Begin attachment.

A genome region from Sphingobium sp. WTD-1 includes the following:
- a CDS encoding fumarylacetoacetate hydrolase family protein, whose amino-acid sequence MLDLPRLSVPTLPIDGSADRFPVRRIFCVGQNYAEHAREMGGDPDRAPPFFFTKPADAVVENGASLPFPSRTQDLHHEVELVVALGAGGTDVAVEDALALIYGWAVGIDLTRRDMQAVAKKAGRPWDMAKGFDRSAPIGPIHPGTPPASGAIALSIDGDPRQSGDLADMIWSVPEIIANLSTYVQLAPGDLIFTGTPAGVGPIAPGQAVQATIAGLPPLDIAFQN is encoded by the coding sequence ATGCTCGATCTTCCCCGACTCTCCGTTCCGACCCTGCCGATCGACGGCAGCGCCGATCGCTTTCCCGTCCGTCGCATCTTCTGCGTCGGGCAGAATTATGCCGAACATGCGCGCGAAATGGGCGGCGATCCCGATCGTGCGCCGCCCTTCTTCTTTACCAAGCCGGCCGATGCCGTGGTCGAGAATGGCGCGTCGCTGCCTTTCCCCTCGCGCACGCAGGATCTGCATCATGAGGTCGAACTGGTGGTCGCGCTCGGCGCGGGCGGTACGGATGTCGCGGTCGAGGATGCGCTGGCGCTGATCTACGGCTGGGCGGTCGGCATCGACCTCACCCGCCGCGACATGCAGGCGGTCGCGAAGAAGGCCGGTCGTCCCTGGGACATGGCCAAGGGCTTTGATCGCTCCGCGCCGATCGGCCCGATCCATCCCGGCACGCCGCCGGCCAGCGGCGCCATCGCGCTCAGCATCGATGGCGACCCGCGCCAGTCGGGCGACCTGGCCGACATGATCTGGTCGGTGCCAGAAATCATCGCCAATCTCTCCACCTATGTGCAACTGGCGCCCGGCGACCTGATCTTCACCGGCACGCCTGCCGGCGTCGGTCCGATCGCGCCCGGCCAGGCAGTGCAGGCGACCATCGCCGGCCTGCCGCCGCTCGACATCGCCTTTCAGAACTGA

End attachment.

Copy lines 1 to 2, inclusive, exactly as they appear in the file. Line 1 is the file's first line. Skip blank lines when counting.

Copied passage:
A genome region from Sphingobium sp. WTD-1 includes the following:
- a CDS encoding fumarylacetoacetate hydrolase family protein, whose amino-acid sequence MLDLPRLSVPTLPIDGSADRFPVRRIFCVGQNYAEHAREMGGDPDRAPPFFFTKPADAVVENGASLPFPSRTQDLHHEVELVVALGAGGTDVAVEDALALIYGWAVGIDLTRRDMQAVAKKAGRPWDMAKGFDRSAPIGPIHPGTPPASGAIALSIDGDPRQSGDLADMIWSVPEIIANLSTYVQLAPGDLIFTGTPAGVGPIAPGQAVQATIAGLPPLDIAFQN is encoded by the coding sequence ATGCTCGATCTTCCCCGACTCTCCGTTCCGACCCTGCCGATCGACGGCAGCGCCGATCGCTTTCCCGTCCGTCGCATCTTCTGCGTCGGGCAGAATTATGCCGAACATGCGCGCGAAATGGGCGGCGATCCCGATCGTGCGCCGCCCTTCTTCTTTACCAAGCCGGCCGATGCCGTGGTCGAGAATGGCGCGTCGCTGCCTTTCCCCTCGCGCACGCAGGATCTGCATCATGAGGTCGAACTGGTGGTCGCGCTCGGCGCGGGCGGTACGGATGTCGCGGTCGAGGATGCGCTGGCGCTGATCTACGGCTGGGCGGTCGGCATCGACCTCACCCGCCGCGACATGCAGGCGGTCGCGAAGAAGGCCGGTCGTCCCTGGGACATGGCCAAGGGCTTTGATCGCTCCGCGCCGATCGGCCCGATCCATCCCGGCACGCCGCCGGCCAGCGGCGCCATCGCGCTCAGCATCGATGGCGACCCGCGCCAGTCGGGCGACCTGGCCGACATGATCTGGTCGGTGCCAGAAATCATCGCCAATCTCTCCACCTATGTGCAACTGGCGCCCGGCGACCTGATCTTCACCGGCACGCCTGCCGGCGTCGGTCCGATCGCGCCCGGCCAGGCAGTGCAGGCGACCATCGCCGGCCTGCCGCCGCTCGACATCGCCTTTCAGAACTGA